She was 21 when she watched porn for the first time. When it came to orgasms, she absorbed the idea that among heterosexual couples—she identifies as a cisgender woman—it takes a man for a woman to orgasm. That it is only through penetrative sex that you can climax. “It puts power in the hands of a man.”

This notion was reinforced when she climaxed the first time she had sex. “I didn’t know anything about masturbation at that time.” Her boyfriend introduced her to self-stimulation.

Later she understood, “My sexuality is important, my wants are valid, I don't exist as a foil but as an individual. And that labels are, and have always been, ways to discredit women, to shove their voice in all aspects down.” She says, “Reading helped a lot to. Kate Miller. Simone De Beauvoir.”

Rawat believes that he has to be well-endowed to please a woman. “Porn acts as a teacher and [it] satisfies hunger and curiosity, and also educates people of what actually happens while having sex,” he says.

SO WHAT IS SEX EDUCATION, AND WHY IT IS IMPORTANT?
My school in Srinagar would separate boys from girls from class VI, seating them in different classrooms. Mingling wasn’t allowed. There was a 30-minute class on ‘Deeniyat’ (Islamic studies) but nothing on sex education. In class VII, when the biology teacher tried to explain how the human reproductive system worked, it was an awkward moment. Nothing had prepared us teenage girls for a discussion on human anatomy. The teacher skipped explaining human intercourse entirely. But of course, we were very well versed with how amoeba and plants reproduced.

In India, sex education has traditionally faced resistance from lawmakers, parents and even teachers. So much so, that the nomenclature had to be changed to ‘Adolescent Education’ to make it more palatable. In the ongoing debate about whether schools should introduce comprehensive sex education, the Ministry of Human Resource Development in October 2016 under Smriti Irani, forced an expert panel of members to shorten its recommendations and asked them to avoid the use of words ‘sex’ and ‘sexual’ in the document. One time Union Health Minister Harsh Vardhan also called for a ban on ‘sex education’ in schools.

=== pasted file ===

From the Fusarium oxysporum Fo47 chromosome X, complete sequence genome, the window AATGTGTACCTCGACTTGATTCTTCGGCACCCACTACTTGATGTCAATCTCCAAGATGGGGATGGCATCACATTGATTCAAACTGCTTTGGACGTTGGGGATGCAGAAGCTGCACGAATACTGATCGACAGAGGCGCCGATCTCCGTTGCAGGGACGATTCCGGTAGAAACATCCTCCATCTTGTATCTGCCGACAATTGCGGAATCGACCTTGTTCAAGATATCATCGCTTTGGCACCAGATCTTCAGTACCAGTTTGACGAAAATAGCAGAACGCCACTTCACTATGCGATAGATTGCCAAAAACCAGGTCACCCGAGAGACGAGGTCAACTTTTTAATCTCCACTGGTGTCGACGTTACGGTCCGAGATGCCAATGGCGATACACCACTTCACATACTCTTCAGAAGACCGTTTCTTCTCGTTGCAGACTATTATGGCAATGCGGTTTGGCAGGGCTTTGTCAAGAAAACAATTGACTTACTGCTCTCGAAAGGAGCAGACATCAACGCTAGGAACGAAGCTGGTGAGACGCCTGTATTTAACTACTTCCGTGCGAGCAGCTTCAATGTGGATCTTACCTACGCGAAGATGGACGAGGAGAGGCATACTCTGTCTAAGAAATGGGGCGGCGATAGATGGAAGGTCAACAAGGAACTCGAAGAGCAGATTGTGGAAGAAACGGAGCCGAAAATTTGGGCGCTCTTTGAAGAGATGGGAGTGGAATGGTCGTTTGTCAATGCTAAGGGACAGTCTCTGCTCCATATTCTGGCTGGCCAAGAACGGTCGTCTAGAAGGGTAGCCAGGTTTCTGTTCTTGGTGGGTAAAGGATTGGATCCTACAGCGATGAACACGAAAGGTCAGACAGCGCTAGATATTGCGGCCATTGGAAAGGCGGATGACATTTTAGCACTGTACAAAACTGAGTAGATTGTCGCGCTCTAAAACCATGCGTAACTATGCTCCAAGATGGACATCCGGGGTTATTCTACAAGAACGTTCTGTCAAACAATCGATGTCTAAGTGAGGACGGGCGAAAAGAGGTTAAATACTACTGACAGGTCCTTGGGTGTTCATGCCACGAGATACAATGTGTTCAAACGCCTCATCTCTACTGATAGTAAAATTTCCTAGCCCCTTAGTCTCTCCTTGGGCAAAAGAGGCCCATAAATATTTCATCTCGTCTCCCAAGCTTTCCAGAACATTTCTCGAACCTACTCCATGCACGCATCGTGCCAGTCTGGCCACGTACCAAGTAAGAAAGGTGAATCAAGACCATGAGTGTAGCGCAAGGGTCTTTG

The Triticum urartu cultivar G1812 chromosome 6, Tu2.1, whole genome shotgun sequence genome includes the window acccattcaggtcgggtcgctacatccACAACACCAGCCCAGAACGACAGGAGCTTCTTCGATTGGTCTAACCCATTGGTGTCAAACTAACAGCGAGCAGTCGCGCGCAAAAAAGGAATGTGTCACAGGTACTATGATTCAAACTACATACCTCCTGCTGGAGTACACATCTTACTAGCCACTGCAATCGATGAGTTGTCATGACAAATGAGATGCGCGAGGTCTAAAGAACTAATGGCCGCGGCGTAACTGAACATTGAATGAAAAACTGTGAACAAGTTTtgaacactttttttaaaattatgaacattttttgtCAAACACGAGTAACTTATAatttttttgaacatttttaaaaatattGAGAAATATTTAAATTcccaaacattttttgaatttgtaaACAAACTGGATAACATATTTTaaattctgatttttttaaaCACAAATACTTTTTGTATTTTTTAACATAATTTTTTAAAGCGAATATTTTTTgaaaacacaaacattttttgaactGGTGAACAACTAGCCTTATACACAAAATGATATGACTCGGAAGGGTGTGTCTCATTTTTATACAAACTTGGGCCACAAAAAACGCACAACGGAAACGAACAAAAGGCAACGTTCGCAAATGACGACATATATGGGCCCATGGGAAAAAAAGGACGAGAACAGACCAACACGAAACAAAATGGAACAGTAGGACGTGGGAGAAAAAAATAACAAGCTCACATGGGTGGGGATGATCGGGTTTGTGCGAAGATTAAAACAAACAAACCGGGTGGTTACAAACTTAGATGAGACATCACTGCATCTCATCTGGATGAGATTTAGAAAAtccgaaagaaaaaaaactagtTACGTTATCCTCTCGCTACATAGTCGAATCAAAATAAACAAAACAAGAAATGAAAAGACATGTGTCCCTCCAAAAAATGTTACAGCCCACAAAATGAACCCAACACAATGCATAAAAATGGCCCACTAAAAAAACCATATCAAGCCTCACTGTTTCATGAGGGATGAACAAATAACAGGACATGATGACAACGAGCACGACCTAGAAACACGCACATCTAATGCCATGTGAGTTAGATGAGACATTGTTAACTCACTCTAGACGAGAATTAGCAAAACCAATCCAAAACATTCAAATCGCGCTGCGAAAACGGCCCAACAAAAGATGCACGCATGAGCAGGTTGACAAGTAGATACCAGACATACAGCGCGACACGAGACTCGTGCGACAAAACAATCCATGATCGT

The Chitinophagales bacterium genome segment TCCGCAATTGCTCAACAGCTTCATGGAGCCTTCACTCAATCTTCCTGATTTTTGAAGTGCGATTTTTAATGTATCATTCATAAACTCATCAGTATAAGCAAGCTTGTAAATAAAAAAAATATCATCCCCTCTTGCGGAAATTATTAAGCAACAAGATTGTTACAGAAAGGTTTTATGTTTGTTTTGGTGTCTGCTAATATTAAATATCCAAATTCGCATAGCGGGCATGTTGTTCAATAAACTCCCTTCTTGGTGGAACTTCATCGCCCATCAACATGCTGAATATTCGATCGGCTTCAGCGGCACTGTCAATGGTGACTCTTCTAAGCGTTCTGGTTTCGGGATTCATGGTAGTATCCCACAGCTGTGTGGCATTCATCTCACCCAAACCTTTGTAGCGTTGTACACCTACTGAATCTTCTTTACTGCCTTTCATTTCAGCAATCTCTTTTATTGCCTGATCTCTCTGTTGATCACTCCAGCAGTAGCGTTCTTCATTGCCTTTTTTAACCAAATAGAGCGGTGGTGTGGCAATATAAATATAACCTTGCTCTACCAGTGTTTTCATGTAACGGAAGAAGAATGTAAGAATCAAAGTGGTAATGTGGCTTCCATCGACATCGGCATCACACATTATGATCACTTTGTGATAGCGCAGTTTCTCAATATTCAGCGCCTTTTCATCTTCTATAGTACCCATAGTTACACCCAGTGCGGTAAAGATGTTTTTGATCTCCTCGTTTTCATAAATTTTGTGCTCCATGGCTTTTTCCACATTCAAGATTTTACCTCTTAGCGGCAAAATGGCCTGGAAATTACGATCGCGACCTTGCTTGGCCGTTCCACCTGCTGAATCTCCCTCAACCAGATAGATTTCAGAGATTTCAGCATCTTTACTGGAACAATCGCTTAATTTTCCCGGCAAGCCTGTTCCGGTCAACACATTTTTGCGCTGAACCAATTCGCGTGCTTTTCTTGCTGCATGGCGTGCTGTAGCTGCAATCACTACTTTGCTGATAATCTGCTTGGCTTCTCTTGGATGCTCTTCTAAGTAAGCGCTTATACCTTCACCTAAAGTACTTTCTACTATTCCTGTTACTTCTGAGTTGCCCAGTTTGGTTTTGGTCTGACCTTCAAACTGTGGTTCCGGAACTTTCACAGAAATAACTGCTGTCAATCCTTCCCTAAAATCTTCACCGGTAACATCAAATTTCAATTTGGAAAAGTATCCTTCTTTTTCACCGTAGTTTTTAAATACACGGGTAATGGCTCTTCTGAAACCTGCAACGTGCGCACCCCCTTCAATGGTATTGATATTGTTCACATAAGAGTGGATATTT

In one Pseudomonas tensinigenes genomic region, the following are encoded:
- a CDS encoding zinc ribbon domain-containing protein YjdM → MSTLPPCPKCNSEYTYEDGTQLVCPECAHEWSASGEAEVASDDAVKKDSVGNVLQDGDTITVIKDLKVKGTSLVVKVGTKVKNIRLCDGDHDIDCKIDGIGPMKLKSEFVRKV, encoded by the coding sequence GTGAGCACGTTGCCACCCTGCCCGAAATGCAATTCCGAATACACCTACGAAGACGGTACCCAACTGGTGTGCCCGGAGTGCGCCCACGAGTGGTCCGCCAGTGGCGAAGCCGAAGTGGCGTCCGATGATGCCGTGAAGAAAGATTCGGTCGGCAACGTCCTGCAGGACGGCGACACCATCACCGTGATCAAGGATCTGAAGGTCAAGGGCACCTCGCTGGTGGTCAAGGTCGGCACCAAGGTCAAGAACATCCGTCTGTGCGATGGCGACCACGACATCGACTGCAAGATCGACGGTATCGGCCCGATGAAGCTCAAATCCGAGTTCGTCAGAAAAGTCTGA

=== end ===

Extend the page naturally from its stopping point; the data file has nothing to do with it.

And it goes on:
Dr Pankaj Arora, Associate Professor at Delhi University, also the first person in India with a doctorate in ‘Sex Education in Schools’ says, “Indian masses don’t approve of the concept of sex education. At different times, different SCERTs (Maharashtra, Madhya Pradesh, Bihar, Himachal Pradesh) came up with modules for teaching sexuality education. But teachers were not willing to talk to students about matters related to sex or sexuality.”

Vani Viswanathan, Senior Program Associate with TARSHI, a reproductive and sexual health non-profit organization tells me, “When Indian parents hear ‘sex education’, they think someone will teach children how to have sex. It alarms them. But sexuality education is more comprehensive, and a broader term that includes age-appropriate education about puberty, body image, relationships, sex and sexuality.”

What further complicates the situation is section 377 of the Indian constitution that criminalizes homosexuality. No matter what curriculum or module the government tries out, it isn’t going to be inclusive. And how can sexuality education be complete without being inclusive?

Gautam Yadav, a 27-year old program officer with Humsafar Trust, a non-profit organization that works with LGBTQ communities, identifies as gay. In the absence of any comprehensive sexuality education when he was in school, he struggled to come to terms with his sexuality. “There was no counsellor to talk to, no one to tell me that this is okay. Students bullied and taunted me for walking like a girl.” Had there been some kind of awareness or education on gender, sexuality, and sexual identity among other things, in his school, Yadav believes he would not have felt excluded or alienated. “One time somebody called me a hijra in front of 40-50 students in school. I was humiliated. I dropped out of that school because I couldn’t go back.”